There’s something particularly disturbing about seeing nothing but black when your eyes are wide open.
As I crawled around on my hands and knees on the ground of Glade Cave, I carefully listened for the voice of our tour guide behind of me.
A small light quickly consumed the darkness. After my eyes adjusted, I saw it shining from my tour guide’s headlight. “Elise, get us out of here,” he said as he handed me the map of Glade Cave.Lester Zook
Adventure guide Lester Zook knows no difference between the sacred and the secular, a conviction that encouraged him to follow his calling and start Wild GUYde Adventures L.L.C.(WGA) in 2004.
His small business, based in Harrisonburg, Virginia, provides guided rock climbing, caving, hiking, and canoeing adventures in the Shenandoah Valley and Blue Ridge Mountains.
Zook is also a physical education and recreation professor at Eastern Mennonite University, where he is the department chair. He says his calling weaves together health and fitness, experimental learning and adventure, and the natural world.
When Zook started WGA nine years ago, he began to think deeply about his role as a Christian working in the secular world. He says a biblical theology of work starts in Genesis:
Adam was given a work to do, and there was no bible to write or congregation to shepherd. He didn’t work for a ministry organization. Obedience for him was “tending his garden,” and we can do the same intentionally, devoutly, and with the joy that comes from being God’s partner in building the Kingdom.
To Zook, work is an expression of worship in which we can find divine purpose. He lives this out in his own work by using the unique talents and passions God has created him with—the gift of teaching, leadership, and love for physical adventure, health, and the outdoors.
When Zook takes clients into a cave or up on a mountain, he says,
We are confronted with a continual visual aid of God’s creative genius. We stand in awe of the Divine Mind that created intricate cave formations, and conjured the mechanism to form them. We feel small beside immense cliffs of rock, gaping valleys, and powerful river rapids.
Leading his clients into the wilderness to be surrounded by God’s creation is a beautiful and spiritual experience. But it can also be scary for some. Zook’s clients are consistently challenged to exhibit strength in face of fear. The physical challenge presents him with an opportunity to teach lessons of character in a very concrete and immediate setting:
My trips present the opportunity for clients to build stronger relationships with those they care about. […] Adventure has a way of driving us to realness with our companions. And adventure can give us meaningful metaphors for life.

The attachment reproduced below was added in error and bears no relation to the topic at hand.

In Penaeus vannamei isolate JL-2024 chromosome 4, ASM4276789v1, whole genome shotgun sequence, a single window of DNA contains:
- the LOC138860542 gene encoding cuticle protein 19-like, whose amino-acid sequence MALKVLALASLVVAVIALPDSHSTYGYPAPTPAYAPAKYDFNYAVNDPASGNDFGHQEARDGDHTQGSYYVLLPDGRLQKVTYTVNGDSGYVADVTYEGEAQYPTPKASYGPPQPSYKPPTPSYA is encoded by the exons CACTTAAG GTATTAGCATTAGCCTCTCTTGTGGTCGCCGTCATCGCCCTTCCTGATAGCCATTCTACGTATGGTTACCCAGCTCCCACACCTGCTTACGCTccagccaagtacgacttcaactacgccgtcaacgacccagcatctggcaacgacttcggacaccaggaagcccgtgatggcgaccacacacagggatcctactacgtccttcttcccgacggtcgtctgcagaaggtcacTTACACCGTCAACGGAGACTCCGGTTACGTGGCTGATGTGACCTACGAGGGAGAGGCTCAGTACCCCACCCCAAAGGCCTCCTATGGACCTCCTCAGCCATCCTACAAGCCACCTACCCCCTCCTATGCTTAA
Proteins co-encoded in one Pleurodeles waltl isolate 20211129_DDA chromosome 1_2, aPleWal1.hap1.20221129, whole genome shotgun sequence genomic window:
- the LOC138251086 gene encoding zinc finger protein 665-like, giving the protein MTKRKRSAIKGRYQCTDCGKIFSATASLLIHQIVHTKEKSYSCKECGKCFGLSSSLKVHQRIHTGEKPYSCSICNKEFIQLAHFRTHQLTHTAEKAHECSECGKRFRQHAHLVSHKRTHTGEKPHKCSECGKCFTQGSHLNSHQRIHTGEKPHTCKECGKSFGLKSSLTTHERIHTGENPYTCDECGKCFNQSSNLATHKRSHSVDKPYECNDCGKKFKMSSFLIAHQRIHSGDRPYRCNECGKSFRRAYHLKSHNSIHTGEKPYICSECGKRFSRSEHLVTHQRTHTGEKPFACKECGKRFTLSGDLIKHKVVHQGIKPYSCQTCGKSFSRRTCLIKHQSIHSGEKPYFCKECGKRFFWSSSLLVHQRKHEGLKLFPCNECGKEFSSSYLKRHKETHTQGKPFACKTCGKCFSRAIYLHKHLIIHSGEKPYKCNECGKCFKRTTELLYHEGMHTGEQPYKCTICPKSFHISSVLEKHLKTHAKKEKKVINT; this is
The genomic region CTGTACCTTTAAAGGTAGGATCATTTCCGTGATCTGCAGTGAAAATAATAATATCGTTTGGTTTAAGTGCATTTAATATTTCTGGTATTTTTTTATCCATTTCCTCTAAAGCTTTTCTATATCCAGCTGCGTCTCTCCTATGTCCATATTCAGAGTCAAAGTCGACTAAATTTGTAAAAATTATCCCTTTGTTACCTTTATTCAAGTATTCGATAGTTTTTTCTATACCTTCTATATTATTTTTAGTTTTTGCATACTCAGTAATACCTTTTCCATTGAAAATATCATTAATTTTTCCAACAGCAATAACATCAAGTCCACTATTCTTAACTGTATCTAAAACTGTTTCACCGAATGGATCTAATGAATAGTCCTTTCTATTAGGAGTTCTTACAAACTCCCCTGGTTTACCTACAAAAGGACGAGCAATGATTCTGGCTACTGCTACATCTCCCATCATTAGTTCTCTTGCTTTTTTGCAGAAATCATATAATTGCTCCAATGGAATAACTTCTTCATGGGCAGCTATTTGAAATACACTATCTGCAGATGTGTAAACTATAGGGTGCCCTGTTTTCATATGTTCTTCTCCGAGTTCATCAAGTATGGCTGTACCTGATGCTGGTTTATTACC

He recalls a time he took a father and 14-year-old son climbing. Hiking out at the end of the day, the son was about 100 yards up the trail when the dad said to him,
You’ve talked about your kids today and I can tell that you are a Christian, and that you are pretty intentional about your parenting. Now you could probably tell today that my son and I do not have the best relationship. Could I just ask you a little about how you approach fathering?
Zook used the opportunity to encourage the father by using their experience together as a metaphor for life. Zook says those conversations wouldn’t happen unless:
I wake up each day and think about how my product can reach into my clients’ personal lives and promote goodness, and then prepare myself by asking the Holy Spirit to have me ready when the opportunity arises.
In addition to life lessons, he also cares deeply about how his product is delivered. Zook strives for full integrity in his business, from honest advertising to complete safety. To him, virtue in business means congruence between message and substance. Clients will get what they want and need: qualified staff, requisite permits, adequate insurance, and safe equipment.
In the adventure industry, virtue in business also means creation care. Zook says,
An adventure guide service that exhibits virtue will not brutalize the natural environment – we will be sensitive to the impacts of our group sizes, and we will use every trip to teach environmental stewardship and care.
Zook is well aware of the challenges he faces as an adventure guide. He strives to identify and combat temptations so that his work can become “a testimony of redemption in the fallen working world.” Some challenges include promoting an over-materialistic value system centered on image and expensive gear.
But the number one temptation Zook faces as a mountain guide is pride. He says,
The ego temptations in this industry are great. One old quip asks, “What is the difference between God and a mountain guide? Answer: God doesn’t think He is a mountain guide…”
Zook strives to maintain a heart of humility before God’s rugged terrain, which allows the safety of his clients to remain his number one priority. To Zook, true goodness in a position of power means strength tempered with compassion and care.
One thing I noticed about Lester’s leadership during my caving expedition with him was his gift to replace my fear with courage.
As he handed me the map and asked me to lead our group out of the cave, I was surprised at his certainty in my ability to temporarily own his position of leadership.
Even though I made a couple wrong turns, Lester’s guidance and encouragement equipped me with the confidence to lead our group to the cave’s entrance and outside to a world that looked a bit brighter than I remembered.
Zook’s work as a wilderness guide extends goodness into the world by teaching, in both a metaphorical and real way, that life—especially the Christian life—truly is an adventure.